When the courts condemn a man who looks like Jean Valjean and schedules him for hanging, Valjean ponders whether he should reveal himself and save the man or whether he should let the man hang in order to save the hundreds of others who depend on him for their jobs and incomes. “If I speak I am condemned,” he sings in the musical version, “if I stay silent, I am damned.”
That feels like every decision I make today. I want to be selfless, but then I’m selfish. Even if I purchase a tomato it might have traveled thousands of miles and spewed tons of carbon into the air. If it wasn’t organic then I also put hazardous chemicals into the ground. If I go out to eat, I know they are purchasing vegetables that traveled even farther and used even more chemicals. I am so aware that nothing I do will be enough.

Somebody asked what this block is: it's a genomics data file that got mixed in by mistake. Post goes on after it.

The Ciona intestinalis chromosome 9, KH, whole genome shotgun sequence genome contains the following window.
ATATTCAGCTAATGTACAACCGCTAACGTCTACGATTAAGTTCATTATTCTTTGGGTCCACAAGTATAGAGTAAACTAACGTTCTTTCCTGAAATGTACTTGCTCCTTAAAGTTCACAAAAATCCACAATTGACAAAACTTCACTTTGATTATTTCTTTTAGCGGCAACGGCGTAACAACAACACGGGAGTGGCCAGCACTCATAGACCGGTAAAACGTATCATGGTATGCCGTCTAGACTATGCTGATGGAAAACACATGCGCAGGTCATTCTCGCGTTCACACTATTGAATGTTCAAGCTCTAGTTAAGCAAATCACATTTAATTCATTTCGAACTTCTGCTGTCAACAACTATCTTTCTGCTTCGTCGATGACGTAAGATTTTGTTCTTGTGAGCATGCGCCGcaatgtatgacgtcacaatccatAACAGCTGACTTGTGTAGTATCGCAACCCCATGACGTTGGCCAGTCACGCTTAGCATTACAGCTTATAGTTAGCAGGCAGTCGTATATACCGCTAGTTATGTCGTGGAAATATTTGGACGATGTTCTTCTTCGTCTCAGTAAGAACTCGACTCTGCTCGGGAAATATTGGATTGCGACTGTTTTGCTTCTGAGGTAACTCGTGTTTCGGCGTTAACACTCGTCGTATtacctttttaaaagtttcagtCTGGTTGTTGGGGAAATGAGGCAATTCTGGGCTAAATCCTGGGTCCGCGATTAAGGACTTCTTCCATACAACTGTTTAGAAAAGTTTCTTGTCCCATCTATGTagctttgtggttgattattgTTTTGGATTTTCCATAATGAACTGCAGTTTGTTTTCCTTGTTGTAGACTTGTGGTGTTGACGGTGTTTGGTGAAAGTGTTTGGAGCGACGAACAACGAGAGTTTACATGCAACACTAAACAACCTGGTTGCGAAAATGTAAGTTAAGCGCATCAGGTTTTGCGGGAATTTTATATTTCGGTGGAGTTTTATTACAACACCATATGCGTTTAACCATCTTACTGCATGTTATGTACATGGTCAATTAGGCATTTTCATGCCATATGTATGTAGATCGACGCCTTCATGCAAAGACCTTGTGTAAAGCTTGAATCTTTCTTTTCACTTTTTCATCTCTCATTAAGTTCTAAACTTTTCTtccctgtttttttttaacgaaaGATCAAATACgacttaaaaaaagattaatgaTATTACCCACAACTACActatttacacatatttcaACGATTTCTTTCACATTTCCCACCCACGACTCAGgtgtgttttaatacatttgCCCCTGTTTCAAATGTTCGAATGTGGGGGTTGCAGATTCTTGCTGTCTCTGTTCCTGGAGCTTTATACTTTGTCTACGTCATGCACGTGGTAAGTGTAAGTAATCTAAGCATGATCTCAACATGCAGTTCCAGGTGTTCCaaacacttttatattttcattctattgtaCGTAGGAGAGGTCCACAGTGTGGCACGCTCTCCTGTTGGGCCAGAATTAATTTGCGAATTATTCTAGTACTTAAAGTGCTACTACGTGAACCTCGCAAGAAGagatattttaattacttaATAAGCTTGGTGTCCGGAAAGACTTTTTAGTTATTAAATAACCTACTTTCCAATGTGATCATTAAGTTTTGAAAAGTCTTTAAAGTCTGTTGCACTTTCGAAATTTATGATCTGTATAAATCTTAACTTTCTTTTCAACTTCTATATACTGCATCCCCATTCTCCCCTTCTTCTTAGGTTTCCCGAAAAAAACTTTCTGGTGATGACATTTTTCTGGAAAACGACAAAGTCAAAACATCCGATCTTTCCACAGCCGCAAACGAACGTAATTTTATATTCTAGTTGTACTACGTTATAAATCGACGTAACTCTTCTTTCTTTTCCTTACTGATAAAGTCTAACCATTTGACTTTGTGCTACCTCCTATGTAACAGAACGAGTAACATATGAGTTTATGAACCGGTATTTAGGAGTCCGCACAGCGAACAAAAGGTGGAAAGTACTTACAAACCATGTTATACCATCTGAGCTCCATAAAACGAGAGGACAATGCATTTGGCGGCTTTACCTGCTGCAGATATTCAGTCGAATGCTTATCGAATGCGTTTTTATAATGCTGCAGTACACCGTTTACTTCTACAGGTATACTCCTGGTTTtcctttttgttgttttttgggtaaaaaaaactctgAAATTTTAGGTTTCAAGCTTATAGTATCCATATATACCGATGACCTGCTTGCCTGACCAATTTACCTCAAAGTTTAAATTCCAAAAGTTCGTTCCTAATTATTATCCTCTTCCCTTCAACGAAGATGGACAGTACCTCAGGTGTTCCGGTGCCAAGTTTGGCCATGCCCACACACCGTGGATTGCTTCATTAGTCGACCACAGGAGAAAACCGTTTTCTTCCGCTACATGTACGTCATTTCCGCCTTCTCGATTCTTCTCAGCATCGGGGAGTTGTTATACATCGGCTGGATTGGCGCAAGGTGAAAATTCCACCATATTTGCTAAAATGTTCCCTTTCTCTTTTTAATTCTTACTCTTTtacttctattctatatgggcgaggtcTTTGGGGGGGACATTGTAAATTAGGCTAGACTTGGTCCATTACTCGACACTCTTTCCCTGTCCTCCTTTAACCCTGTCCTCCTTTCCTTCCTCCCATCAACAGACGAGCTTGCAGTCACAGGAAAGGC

I think that’s why I’m drawn to utopian novels now. Because most utopian novels don’t imagine that poverty is solved by people being good. They imagine that everyone is good and are thus deserving of all the same resources as everyone else. There is a basic quality of life that everyone is worthy of without condition. There is no need to prove your goodness in this world. No redemption arc necessary.
I long for that future. Because Jean Valjean shouldn’t have to be good for people to get fed. I shouldn’t have to be good for people to have homes. I don’t want it to be up to people like me—I can’t be trusted, I don’t think any of us can be. And I don’t think it should be up to our own benevolence to ensure the poor are fed, the homeless are sheltered, the orphaned are cared for, and the sick have a hospital bed. Must we rely on our own guilt, and the existential weight it imparts, to ensure the basic needs of humans are met?